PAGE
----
At the beginning of July, when the temperatures start to climb, simple foods served cold or grilled are an antidote to the cloying weather. While I do put up pickled vegetables and other condiments, we don’t tend to eat them throughout the year. Hence my new interest in short-term, small-batch pickling. This one, adapted from David Tanis’s lovely book A Platter of Figs, can be made in two ways: a quick overnight version made by heating the brine and pouring it over the vegetables, or a week-long version in which the brine is unheated.
His recipe is for “Pickled Turnips” and he has an endnote that suggests the addition of a small red beet, omitting the turmeric from the original brine. I had the freshest, most picturesque light red chiogga beets from our CSA, the ones with the striped rings, so I added enough to fill the jar. Since mine were super fresh, I cut them into the same size chunks as the turnips. If either had been older, I would have sliced them. I used fresh oregano instead of dried and coriander seeds from my bolted cilantro. Tanis used olive oil, which I knew was not going to work well in the refrigerator, so I omitted it, knowing I could add it at the end. The finished product was delicious as part of an antipasto, worth trying again.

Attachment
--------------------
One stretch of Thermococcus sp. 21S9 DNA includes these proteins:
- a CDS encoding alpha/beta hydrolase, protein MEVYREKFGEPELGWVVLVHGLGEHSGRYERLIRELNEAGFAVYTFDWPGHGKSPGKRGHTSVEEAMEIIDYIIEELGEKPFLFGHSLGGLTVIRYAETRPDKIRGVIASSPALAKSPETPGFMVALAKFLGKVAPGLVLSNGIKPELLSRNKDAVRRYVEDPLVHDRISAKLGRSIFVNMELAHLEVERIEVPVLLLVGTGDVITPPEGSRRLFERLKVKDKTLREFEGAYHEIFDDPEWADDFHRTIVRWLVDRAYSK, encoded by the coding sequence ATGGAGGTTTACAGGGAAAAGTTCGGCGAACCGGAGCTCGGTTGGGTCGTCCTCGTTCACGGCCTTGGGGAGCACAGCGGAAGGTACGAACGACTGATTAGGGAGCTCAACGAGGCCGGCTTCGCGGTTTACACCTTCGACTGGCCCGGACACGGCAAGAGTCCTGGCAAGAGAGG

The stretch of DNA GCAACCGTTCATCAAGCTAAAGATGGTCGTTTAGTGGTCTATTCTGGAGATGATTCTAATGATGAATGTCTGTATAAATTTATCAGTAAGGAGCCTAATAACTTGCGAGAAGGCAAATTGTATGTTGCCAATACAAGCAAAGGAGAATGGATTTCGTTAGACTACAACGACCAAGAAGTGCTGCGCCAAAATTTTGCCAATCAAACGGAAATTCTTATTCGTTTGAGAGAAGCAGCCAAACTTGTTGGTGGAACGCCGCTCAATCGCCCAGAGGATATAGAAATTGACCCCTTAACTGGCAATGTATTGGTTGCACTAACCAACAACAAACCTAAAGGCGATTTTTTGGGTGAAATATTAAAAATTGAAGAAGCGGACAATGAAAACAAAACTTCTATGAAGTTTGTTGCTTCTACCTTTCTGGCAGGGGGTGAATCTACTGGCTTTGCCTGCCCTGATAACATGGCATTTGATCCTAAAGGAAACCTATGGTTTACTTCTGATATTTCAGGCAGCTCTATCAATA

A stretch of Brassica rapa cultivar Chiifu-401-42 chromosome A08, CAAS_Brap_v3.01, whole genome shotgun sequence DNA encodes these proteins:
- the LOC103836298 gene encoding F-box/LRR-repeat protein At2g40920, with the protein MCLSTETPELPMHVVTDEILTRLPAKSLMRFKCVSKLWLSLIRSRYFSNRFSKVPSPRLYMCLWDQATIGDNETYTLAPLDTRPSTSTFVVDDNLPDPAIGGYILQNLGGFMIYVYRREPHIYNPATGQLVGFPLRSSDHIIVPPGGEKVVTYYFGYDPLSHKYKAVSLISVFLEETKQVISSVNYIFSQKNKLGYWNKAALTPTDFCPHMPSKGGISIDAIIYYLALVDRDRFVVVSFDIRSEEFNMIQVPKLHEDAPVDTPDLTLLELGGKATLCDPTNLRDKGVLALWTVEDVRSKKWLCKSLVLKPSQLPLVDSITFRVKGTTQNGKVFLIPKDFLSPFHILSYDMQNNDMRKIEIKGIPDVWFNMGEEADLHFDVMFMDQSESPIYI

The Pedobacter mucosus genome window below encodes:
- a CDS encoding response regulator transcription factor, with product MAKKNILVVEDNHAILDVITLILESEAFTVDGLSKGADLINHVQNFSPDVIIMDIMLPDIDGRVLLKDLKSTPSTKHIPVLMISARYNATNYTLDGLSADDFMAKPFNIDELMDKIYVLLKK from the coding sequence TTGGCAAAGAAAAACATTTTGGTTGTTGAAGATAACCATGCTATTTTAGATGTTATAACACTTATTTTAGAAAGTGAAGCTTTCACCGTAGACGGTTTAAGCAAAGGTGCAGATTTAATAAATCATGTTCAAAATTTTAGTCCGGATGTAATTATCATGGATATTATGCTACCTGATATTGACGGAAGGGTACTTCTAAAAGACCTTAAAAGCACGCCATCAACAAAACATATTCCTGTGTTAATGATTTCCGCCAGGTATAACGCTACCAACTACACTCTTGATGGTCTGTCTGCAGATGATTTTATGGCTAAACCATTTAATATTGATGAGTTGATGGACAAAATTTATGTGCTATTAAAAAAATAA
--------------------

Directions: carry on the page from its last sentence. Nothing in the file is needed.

Turnip and Beet Pickle adapted from David Tanis, A Platter of Figs
1 lb small white turnips (e.g., Hakurei variety)
1-2 small red beets or light red chiogga beets
1 sprig thyme
1 sprig oregano
2 cloves garlic, sliced
2 cups water
½ cup cider vinegar
1 bay leaf
2 tsp coriander seeds
1 tsp fennel seeds
¼ tsp red pepper flakes
2 tbsp salt
Prepare the turnips and beets. Scrub the turnips but do not peel. Slice a little off the stem and root ends and slice into wedges. Peel the beets, remove stem and root ends and slice them into wedges similar in size to the turnips, or into slices. (You want them to pickle at the same rate and beets will typically take longer when raw.) Place them in a quart jar with the thyme and oregano sprigs and the sliced garlic.
Combine the brine ingredients and pour over the vegetables. Seal with a lid and put on a shelf in the kitchen, turning it over every day for a week. After a week, refrigerate and use within a month. (I refrigerated the pickles the next day since the house was hot and cured them for three weeks in the refrigerator.)
For an alternative quick version of a turnip pickle, simmer the turnips in the brine for about 8 minutes until cooked but still firm. Cool the pickles in the brine, then refrigerate overnight before serving.